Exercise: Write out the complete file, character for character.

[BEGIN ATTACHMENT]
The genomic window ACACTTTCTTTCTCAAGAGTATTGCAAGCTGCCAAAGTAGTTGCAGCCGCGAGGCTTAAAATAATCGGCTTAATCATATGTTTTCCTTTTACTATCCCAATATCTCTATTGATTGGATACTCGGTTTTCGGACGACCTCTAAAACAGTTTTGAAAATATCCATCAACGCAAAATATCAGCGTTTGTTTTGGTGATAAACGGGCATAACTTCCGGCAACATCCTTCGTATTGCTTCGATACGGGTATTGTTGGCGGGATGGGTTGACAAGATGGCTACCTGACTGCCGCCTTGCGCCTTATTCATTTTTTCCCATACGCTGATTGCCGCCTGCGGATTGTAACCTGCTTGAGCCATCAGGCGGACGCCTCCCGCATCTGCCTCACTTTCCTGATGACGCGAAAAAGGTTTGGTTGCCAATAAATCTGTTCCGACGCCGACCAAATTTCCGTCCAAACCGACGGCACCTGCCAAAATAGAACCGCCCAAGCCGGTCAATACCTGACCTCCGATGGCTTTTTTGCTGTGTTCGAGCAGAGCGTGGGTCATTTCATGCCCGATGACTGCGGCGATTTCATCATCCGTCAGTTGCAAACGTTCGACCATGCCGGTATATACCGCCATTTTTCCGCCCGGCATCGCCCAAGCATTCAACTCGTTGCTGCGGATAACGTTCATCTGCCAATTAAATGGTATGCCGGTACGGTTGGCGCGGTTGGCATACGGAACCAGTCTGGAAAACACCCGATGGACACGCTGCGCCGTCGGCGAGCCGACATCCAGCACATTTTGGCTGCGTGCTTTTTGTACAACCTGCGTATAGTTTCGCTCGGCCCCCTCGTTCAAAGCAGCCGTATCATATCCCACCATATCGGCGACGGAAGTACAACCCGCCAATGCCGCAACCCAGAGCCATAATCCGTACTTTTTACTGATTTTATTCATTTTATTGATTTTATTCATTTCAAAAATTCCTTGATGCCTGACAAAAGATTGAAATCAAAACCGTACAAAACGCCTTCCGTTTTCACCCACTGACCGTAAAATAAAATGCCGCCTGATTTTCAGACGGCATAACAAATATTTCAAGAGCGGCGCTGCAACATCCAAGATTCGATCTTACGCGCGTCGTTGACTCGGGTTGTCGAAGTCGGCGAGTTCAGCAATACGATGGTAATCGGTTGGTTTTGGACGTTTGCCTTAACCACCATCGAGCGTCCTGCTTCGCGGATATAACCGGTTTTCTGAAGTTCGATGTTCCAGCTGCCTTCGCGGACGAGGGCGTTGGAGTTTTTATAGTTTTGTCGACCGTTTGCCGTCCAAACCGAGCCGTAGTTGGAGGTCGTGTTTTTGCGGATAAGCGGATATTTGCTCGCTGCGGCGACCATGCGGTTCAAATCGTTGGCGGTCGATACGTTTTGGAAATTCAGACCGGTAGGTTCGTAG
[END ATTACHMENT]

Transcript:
The genomic window ACACTTTCTTTCTCAAGAGTATTGCAAGCTGCCAAAGTAGTTGCAGCCGCGAGGCTTAAAATAATCGGCTTAATCATATGTTTTCCTTTTACTATCCCAATATCTCTATTGATTGGATACTCGGTTTTCGGACGACCTCTAAAACAGTTTTGAAAATATCCATCAACGCAAAATATCAGCGTTTGTTTTGGTGATAAACGGGCATAACTTCCGGCAACATCCTTCGTATTGCTTCGATACGGGTATTGTTGGCGGGATGGGTTGACAAGATGGCTACCTGACTGCCGCCTTGCGCCTTATTCATTTTTTCCCATACGCTGATTGCCGCCTGCGGATTGTAACCTGCTTGAGCCATCAGGCGGACGCCTCCCGCATCTGCCTCACTTTCCTGATGACGCGAAAAAGGTTTGGTTGCCAATAAATCTGTTCCGACGCCGACCAAATTTCCGTCCAAACCGACGGCACCTGCCAAAATAGAACCGCCCAAGCCGGTCAATACCTGACCTCCGATGGCTTTTTTGCTGTGTTCGAGCAGAGCGTGGGTCATTTCATGCCCGATGACTGCGGCGATTTCATCATCCGTCAGTTGCAAACGTTCGACCATGCCGGTATATACCGCCATTTTTCCGCCCGGCATCGCCCAAGCATTCAACTCGTTGCTGCGGATAACGTTCATCTGCCAATTAAATGGTATGCCGGTACGGTTGGCGCGGTTGGCATACGGAACCAGTCTGGAAAACACCCGATGGACACGCTGCGCCGTCGGCGAGCCGACATCCAGCACATTTTGGCTGCGTGCTTTTTGTACAACCTGCGTATAGTTTCGCTCGGCCCCCTCGTTCAAAGCAGCCGTATCATATCCCACCATATCGGCGACGGAAGTACAACCCGCCAATGCCGCAACCCAGAGCCATAATCCGTACTTTTTACTGATTTTATTCATTTTATTGATTTTATTCATTTCAAAAATTCCTTGATGCCTGACAAAAGATTGAAATCAAAACCGTACAAAACGCCTTCCGTTTTCACCCACTGACCGTAAAATAAAATGCCGCCTGATTTTCAGACGGCATAACAAATATTTCAAGAGCGGCGCTGCAACATCCAAGATTCGATCTTACGCGCGTCGTTGACTCGGGTTGTCGAAGTCGGCGAGTTCAGCAATACGATGGTAATCGGTTGGTTTTGGACGTTTGCCTTAACCACCATCGAGCGTCCTGCTTCGCGGATATAACCGGTTTTCTGAAGTTCGATGTTCCAGCTGCCTTCGCGGACGAGGGCGTTGGAGTTTTTATAGTTTTGTCGACCGTTTGCCGTCCAAACCGAGCCGTAGTTGGAGGTCGTGTTTTTGCGGATAAGCGGATATTTGCTCGCTGCGGCGACCATGCGGTTCAAATCGTTGGCGGTCGATACGTTTTGGAAATTCAGACCGGTAGGTTCGTAG